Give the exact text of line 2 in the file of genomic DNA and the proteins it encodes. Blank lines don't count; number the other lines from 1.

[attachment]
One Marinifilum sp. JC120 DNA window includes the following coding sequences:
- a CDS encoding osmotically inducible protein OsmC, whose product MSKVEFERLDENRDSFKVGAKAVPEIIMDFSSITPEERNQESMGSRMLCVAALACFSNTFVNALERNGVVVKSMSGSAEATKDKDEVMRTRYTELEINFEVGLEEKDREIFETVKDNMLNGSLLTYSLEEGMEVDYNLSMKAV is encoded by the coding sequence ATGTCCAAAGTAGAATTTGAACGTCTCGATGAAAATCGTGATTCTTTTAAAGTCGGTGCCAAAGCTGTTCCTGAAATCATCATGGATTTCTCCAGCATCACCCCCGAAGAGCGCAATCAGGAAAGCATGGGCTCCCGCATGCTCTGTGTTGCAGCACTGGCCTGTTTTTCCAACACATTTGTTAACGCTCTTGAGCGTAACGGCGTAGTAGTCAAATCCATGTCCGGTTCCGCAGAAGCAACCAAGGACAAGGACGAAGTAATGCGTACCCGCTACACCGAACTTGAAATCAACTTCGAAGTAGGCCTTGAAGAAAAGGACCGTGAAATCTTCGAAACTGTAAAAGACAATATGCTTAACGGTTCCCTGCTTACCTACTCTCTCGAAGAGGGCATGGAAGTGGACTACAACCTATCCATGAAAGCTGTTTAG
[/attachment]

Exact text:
- a CDS encoding osmotically inducible protein OsmC, whose product MSKVEFERLDENRDSFKVGAKAVPEIIMDFSSITPEERNQESMGSRMLCVAALACFSNTFVNALERNGVVVKSMSGSAEATKDKDEVMRTRYTELEINFEVGLEEKDREIFETVKDNMLNGSLLTYSLEEGMEVDYNLSMKAV is encoded by the coding sequence ATGTCCAAAGTAGAATTTGAACGTCTCGATGAAAATCGTGATTCTTTTAAAGTCGGTGCCAAAGCTGTTCCTGAAATCATCATGGATTTCTCCAGCATCACCCCCGAAGAGCGCAATCAGGAAAGCATGGGCTCCCGCATGCTCTGTGTTGCAGCACTGGCCTGTTTTTCCAACACATTTGTTAACGCTCTTGAGCGTAACGGCGTAGTAGTCAAATCCATGTCCGGTTCCGCAGAAGCAACCAAGGACAAGGACGAAGTAATGCGTACCCGCTACACCGAACTTGAAATCAACTTCGAAGTAGGCCTTGAAGAAAAGGACCGTGAAATCTTCGAAACTGTAAAAGACAATATGCTTAACGGTTCCCTGCTTACCTACTCTCTCGAAGAGGGCATGGAAGTGGACTACAACCTATCCATGAAAGCTGTTTAG